She had enjoyed math ever since her grandmother taught her arithmetic through casino games (“You have to learn multiplication really quickly if you’re the craps dealer,” she notes), and she discovered a natural vitiligo treatment structural design through a summer research program at state universities in her native California. Simmons also valued community service, but she was getting tired of packing and shipping boxes of supplies with her high school

    service group: She wanted to do more.As a freshman, Simmons jumped right into MIT’s chapter of the national organization Engineers Without Borders (EWB), which was working to improve water quality and access for a community in Uganda. Older students in EWB taught her the basics of hydrology and structural design; the summer after her freshman year, Simmons traveled with the group to the Ugandan village — her first time outside the United States — where she lived for five weeks with a host family. In Uganda, she experienced firsthand the lack of something that many in the developed world take for granted: clean water flowing from an indoor tap.“To
    get water, we would have to walk a mile with 40 liters,” Simmons recounts. “It was really humbling, because you would see these 5-year-old kids carrying water, and I couldn’t even do it.”Working
    with the community, EWB designed a new model of rainwater storage.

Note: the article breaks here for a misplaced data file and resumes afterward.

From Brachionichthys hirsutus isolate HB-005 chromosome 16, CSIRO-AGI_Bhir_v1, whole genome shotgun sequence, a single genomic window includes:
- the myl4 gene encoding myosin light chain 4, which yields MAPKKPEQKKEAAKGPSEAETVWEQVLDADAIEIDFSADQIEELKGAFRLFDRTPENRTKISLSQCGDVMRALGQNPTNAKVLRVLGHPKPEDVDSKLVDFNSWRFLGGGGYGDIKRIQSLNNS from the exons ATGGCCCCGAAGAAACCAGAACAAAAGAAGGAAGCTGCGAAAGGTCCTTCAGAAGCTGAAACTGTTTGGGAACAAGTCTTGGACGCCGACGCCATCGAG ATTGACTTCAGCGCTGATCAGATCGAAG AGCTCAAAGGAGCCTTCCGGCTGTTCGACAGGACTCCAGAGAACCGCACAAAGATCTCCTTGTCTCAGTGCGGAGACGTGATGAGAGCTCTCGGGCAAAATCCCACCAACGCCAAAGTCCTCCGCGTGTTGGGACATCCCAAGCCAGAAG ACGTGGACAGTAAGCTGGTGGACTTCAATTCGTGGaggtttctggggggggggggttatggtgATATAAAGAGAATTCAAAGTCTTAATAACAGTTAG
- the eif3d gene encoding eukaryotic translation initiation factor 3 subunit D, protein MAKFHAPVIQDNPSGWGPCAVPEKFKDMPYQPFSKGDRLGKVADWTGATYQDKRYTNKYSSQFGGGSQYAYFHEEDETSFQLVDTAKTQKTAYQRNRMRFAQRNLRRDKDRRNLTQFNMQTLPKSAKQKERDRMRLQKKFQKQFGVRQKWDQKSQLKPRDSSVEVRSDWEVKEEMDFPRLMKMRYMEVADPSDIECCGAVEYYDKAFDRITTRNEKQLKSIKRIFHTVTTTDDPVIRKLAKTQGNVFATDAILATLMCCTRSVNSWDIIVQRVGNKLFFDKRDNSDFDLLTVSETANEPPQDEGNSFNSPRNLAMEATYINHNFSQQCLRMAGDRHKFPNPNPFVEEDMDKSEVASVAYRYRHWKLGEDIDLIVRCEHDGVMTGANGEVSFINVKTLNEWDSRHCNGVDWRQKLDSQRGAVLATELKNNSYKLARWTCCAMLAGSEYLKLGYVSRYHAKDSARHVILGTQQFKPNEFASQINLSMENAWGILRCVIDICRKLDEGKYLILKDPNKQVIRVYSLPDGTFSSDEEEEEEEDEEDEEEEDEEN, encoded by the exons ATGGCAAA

“Our system is unique in that a large rainwater tank is shared by the five or six surrounding houses,” Simmons explains. “I was really worried the sharing was not going to work, but it did. In the West we think, ‘my sink, my house’ — but there, their alternative is one pond, and it’s not someone’s pond, it’s

    everyone’s pond.”Access
    to water was one challenge; access to clean water was another. The biggest challenge there, though, was not purifying the water; it was convincing people to do so.Solar water disinfection — also known as SODIS — is cheap, easy and recommended by the World Health Organization, UNICEF and the Red Cross. How does it work? “You take your clear plastic bottle of water and you put it in the sun for six hours, and that purifies your water,” Simmons says.Really?“Yeah, it really works,” Simmons says, smiling. “That’s what everyone said — they thought I was crazy in the village at first. People say, ‘That’s so simple, it couldn’t work.’”Studies have shown that the sun’s ultraviolet rays kill all the bacteria in the water, but the villagers were skeptical. They accepted cupfuls of chlorine to disinfect their water, but it wasn’t until Simmons used SODIS for weeks without getting sick that a few started to adopt the system.Living as part of the

    village that summer raised the stakes for Simmons. “It’s not nameless people anymore,” she says.
    Simmons doesn’t think much about what EWB

    has accomplished so far in Uganda; rather, she focuses on how much remains to be done. “There are so many other people even within that one community who need the project,” she says.Simmons led the team in Uganda for the two years following that first visit, and continues to advise EWB as a mentor. She also worked on water quality in Rwanda with D-Lab for a month during her sophomore year; last summer she worked for the World Food Programme’s office in Italy, helping coordinate construction and trademiner the rest of her time, Simmons pursues another of her passions: sustainable design.Grass